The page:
At Heathrow it transpired that Ivan's passport was five days out of date.
At Heathrow it transpired that Ivan's passport was five days out of date. The nice man on the British Airways checkout consulted his big book and even made a call, but there was no way round it, the Italians wouldn't let him in. Looked at one way I could appreciate that Ivan constituted a security risk: he's obsessed by guns, knives and all forms of explosion; he has hardly any impulse control yet can also display preternatural cunning; and he has a naïve faith in an omnipotent deity. Still, he is only seven. So Ivan stayed behind in London with his mother, which left four of us to carry on: the big children, little Luther, aged three, and me.
City breaks are quite the thing in our culture. In this era of Europe's integration, its principal cities are being mashed together in the minds of its bourgeois citizens. The Rambla leads to the Hradcany Castle; the Herengracht runs through the Tiergarten; and the Spanish Steps ascend the Eiffel Tower. The city break has never appealed to me that much - living in London is quite fracturing enough - but when the opportunity came up to defray travel costs to Rome against a literary reading, we decided to go. What could be more surreal than a speedy sojourn in the cockpit of those ancient modernists, the Romans?
Reading Gibbon's Decline and Fall it always occurred to me that the reason Rome took so long in the falling was the comparatively slow communications system. Introduce a single phone exchange, with party lines in Scythia, Datia, Gaul and Egypt, and the Empire would've folded in weeks. I'd visited the city once before - for six hours to interview the porn star turned politician Cicciolina - yet even this had been long enough to grasp that its sobriquet "eternal" was justified.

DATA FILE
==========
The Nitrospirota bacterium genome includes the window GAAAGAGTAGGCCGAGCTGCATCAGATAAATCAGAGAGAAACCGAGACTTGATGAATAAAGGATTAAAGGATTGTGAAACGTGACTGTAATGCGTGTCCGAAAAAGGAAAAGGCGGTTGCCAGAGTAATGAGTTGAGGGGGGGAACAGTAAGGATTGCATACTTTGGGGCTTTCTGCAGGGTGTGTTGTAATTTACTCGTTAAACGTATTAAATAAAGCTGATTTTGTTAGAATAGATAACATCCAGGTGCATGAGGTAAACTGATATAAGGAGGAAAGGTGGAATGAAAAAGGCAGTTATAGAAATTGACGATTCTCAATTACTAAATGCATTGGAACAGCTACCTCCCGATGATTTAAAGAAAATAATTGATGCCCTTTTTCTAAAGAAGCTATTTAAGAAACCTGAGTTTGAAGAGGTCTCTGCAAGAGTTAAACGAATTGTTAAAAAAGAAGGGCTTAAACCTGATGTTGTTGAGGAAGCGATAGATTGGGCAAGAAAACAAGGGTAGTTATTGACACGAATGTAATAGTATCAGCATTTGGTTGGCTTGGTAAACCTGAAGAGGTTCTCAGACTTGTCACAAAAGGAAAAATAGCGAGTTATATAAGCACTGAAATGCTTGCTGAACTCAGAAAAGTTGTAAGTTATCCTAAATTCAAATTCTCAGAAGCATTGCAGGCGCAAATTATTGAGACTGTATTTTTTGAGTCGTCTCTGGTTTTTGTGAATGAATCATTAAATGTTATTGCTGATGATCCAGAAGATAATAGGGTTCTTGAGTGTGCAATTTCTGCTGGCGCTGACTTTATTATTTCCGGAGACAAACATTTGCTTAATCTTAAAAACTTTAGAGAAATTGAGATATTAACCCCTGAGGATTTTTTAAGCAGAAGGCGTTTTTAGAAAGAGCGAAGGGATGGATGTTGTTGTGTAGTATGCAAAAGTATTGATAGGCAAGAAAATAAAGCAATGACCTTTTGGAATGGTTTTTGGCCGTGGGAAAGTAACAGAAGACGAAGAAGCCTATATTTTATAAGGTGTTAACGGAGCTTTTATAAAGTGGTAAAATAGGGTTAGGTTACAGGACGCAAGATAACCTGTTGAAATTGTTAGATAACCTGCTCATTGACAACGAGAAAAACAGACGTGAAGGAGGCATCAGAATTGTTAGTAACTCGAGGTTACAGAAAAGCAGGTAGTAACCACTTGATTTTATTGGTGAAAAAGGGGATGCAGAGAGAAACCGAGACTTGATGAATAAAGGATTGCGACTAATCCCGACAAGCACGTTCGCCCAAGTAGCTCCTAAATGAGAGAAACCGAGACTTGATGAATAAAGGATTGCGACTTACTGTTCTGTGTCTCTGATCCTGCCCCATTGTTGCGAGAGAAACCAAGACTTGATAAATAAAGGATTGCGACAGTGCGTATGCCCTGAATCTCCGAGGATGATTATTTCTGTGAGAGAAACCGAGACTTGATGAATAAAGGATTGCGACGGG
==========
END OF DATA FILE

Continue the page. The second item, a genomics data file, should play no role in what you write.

A whole weekend confirmed my suspicion that Rome remains impervious to the march of time. There was the metro to begin with. We were staying in Testaccio, the nativist quarter, named after the great midden of shattered amphorae, which was the eighth hill of the ancient city. Our local metro stop was Piramide - a dirty great pyramid incorporated into the Antonine wall of the city. It was difficult to believe we were entering a state-of-the-art transport hub under the austere facade of this obelisk, the tomb of an obscure second-century magistrate gripped by the Egyptology craze of his day. The trains themselves were reassuringly spray-painted with graffiti, but our first stop was Circo Massimo and our second Colosseo. By the time we changed at Termini, all I could think about was that the two arms of the system - Linea A and B - insistently reminded me of the names for the ancient Minoan scripts deciphered by Michael Ventris.
We did the obligatory round: the Colosseum, the Pantheon, St Peter's, the Trevi Fountain, the Spanish Steps, Prada, Bulgari. That night, with the children asleep, I was lying on my bed in the failed postmodern Abitart Hotel, musing on the way the view from Capitoline Hill drenches the eye with two millennia of civilisation.
In London we always think of ourselves as a 2,000-year-old city, but the truth is that the vast bulk of the burgh is 19th-century red brick, bits of the Midlands reshaped and lain in orderly courses. If you want the real McCoy then all flight paths lead to Rome.
The following evening I gave my reading in a teensy theatre in Testaccio. On before me were a collective of hip, young writers who called themselves Babette's Factory. Like all Italian intellectuals they wore tweed jackets and brogues, but as a sign of their crazy Modernism they also sported odd sprigs of facial hair. They took it in turns to declaim in front of a screen upon which was back-projected pulsating blobs of light. A muted jazz soundtrack accompanied them. I felt as if I were in San Francisco, in the City Lights bookstore, c.1955. I wanted to beat my wine jug on the floor and yell, "Go man! Go!"
Afterwards the festival organiser explained the recherché character of the event and confirmed my thesis: "Basically," he said, "Italian literature hasn't really had Modernism yet. They had a little bit of Futurism and then Fascism instead. The whole scene is petrified." Petrified yes, but with the kind of petrification Rome offers - who needs mere fluidity?Reuse content